Genetic transformation of the dinoflagellate chloroplast

Isabel C Nimmo, Adrian C Barbrook, Imen Lassadi, Jit Ern Chen, Katrin Geisler, Alison G Smith, Manuel Aranda, Saul Purton, Ross F Waller, R Ellen R Nisbet, Christopher J Howe

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13 Scopus citations


Coral reefs are some of the most important and ecologically diverse marine environments. At the base of the reef ecosystem are dinoflagellate algae, which live symbiotically within coral cells. Efforts to understand the relationship between alga and coral have been greatly hampered by the lack of an appropriate dinoflagellate genetic transformation technology. By making use of the plasmid-like fragmented chloroplast genome, we have introduced novel genetic material into the dinoflagellate chloroplast genome. We have shown that the introduced genes are expressed and confer the expected phenotypes. Genetically modified cultures have been grown for 1 year with subculturing, maintaining the introduced genes and phenotypes. This indicates that cells continue to divide after transformation and that the transformation is stable. This is the first report of stable chloroplast transformation in dinoflagellate algae.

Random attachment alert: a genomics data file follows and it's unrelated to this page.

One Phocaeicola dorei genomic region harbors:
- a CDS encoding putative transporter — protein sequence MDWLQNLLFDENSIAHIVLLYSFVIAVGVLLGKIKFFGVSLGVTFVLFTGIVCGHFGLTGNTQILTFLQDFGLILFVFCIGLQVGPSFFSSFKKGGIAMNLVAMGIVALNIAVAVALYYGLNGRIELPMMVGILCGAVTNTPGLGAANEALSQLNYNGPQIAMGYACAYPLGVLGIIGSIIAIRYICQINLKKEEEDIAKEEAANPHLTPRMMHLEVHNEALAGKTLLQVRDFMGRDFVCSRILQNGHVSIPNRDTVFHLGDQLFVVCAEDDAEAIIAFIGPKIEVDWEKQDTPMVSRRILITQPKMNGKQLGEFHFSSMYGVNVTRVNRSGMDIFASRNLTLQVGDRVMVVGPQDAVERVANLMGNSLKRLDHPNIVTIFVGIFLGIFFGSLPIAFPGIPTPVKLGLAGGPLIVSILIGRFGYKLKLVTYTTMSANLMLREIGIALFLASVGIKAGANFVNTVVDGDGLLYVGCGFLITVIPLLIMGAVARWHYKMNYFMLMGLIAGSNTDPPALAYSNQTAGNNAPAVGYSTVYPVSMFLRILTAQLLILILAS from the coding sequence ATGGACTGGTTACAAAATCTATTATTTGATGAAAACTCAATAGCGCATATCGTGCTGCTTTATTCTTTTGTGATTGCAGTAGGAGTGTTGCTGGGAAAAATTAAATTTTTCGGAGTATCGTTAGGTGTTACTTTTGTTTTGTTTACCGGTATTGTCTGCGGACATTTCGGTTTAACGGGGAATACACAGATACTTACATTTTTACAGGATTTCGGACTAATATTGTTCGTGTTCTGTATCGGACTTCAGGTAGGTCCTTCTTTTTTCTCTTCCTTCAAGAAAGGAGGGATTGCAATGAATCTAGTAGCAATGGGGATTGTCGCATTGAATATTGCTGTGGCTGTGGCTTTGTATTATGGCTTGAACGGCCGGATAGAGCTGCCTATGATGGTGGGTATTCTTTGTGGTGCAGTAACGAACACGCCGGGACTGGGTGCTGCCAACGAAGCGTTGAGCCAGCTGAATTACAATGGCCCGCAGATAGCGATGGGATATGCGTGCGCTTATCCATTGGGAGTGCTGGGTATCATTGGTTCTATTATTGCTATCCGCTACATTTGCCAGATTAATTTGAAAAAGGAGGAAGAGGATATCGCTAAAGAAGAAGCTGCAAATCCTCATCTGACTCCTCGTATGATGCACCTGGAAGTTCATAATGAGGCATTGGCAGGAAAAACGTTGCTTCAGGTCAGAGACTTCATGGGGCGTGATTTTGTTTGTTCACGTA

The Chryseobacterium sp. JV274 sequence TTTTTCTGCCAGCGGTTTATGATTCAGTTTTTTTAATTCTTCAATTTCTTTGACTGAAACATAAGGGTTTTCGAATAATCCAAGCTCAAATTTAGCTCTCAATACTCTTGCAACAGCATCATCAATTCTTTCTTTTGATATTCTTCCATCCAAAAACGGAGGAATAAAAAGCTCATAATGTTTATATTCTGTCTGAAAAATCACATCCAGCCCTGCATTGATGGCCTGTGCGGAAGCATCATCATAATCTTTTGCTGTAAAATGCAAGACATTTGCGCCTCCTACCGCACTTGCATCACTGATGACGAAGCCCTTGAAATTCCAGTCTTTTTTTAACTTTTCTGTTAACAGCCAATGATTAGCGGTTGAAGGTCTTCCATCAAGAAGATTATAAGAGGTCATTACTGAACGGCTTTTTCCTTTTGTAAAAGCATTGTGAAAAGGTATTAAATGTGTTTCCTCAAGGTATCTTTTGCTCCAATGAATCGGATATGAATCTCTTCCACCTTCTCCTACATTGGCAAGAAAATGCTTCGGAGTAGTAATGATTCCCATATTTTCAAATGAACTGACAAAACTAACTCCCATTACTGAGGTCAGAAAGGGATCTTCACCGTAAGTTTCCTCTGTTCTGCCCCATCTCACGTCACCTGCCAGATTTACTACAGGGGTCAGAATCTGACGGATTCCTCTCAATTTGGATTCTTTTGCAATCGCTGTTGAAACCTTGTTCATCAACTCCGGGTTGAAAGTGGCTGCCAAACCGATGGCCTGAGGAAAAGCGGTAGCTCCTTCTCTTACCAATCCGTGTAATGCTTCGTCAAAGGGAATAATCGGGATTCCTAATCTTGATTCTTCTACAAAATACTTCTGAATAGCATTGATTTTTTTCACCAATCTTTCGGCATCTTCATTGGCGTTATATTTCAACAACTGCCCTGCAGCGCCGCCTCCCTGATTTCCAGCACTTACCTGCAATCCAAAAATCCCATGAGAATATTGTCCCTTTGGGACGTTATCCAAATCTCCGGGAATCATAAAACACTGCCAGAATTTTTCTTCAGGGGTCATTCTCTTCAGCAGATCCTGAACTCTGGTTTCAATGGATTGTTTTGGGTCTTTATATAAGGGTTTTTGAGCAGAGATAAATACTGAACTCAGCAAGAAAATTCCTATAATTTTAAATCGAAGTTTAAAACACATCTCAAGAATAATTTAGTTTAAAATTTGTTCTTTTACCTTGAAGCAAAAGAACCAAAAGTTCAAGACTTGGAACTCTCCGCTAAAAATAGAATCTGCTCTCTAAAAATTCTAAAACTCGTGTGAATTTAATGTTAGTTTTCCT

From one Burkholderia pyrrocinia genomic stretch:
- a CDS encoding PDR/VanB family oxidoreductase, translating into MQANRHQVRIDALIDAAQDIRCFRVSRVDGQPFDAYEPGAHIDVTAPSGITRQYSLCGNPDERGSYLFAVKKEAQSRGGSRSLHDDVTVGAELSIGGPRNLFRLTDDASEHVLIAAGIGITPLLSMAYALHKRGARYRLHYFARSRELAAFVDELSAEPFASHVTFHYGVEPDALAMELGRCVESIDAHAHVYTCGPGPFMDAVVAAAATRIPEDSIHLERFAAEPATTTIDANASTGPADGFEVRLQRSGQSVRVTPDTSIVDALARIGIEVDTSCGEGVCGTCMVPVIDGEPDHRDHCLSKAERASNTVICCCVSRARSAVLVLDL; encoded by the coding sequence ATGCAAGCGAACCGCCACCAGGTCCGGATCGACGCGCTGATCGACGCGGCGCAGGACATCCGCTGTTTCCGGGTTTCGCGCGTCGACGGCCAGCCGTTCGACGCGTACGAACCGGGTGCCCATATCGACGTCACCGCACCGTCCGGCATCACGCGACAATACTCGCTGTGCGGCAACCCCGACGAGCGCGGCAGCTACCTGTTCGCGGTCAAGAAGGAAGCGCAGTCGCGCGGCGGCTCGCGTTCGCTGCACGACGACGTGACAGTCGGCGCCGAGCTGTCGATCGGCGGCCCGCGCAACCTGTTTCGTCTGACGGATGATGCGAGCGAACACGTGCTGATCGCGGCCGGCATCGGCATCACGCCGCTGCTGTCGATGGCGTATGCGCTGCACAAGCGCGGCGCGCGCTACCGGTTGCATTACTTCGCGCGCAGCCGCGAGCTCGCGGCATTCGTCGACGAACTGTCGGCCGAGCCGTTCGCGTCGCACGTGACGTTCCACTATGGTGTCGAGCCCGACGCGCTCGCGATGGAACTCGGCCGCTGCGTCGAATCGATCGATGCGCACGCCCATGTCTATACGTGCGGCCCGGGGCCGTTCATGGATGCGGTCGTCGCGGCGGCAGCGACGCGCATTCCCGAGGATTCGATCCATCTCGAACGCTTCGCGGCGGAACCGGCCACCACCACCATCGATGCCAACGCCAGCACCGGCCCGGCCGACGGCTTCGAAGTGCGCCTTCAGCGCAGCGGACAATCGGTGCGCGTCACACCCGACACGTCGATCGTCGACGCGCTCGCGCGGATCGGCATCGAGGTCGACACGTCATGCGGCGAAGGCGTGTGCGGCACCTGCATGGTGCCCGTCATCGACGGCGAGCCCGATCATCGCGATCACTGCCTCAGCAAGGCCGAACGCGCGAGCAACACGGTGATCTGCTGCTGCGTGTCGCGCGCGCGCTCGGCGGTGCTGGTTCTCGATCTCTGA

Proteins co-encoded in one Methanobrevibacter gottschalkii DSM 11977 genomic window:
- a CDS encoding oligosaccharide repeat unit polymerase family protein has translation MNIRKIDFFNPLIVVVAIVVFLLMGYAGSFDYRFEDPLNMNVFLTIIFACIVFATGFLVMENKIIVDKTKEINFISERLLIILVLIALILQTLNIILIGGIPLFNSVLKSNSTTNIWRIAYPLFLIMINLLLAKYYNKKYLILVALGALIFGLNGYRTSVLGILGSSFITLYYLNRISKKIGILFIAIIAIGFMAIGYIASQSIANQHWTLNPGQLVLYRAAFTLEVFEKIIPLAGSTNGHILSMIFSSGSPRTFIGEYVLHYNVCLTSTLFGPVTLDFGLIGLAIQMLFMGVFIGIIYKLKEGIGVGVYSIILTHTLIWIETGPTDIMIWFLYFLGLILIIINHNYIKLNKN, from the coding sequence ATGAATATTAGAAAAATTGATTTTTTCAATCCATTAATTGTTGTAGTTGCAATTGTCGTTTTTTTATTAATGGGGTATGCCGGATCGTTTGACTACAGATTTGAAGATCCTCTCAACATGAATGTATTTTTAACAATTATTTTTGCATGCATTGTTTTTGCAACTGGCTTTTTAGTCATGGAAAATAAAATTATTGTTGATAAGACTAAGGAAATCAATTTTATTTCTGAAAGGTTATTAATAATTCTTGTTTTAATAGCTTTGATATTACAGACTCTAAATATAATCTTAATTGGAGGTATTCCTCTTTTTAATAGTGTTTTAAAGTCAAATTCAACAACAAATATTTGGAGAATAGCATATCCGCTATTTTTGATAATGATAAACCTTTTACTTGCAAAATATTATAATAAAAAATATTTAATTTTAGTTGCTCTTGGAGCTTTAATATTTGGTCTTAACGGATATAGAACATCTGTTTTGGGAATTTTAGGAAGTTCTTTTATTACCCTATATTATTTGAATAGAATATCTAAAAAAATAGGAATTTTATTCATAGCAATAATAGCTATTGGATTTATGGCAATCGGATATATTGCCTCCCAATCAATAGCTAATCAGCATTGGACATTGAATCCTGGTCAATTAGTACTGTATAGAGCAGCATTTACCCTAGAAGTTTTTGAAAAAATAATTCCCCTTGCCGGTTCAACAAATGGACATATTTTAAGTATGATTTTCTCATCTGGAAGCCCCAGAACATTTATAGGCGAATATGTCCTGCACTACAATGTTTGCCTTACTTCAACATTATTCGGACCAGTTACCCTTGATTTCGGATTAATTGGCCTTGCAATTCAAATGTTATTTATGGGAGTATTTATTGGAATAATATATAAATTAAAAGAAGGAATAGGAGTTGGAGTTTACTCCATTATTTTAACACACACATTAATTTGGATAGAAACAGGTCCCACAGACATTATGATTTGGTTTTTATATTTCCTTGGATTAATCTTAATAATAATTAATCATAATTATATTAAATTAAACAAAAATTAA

Original languageEnglish (US)
StatePublished - Jul 18 2019

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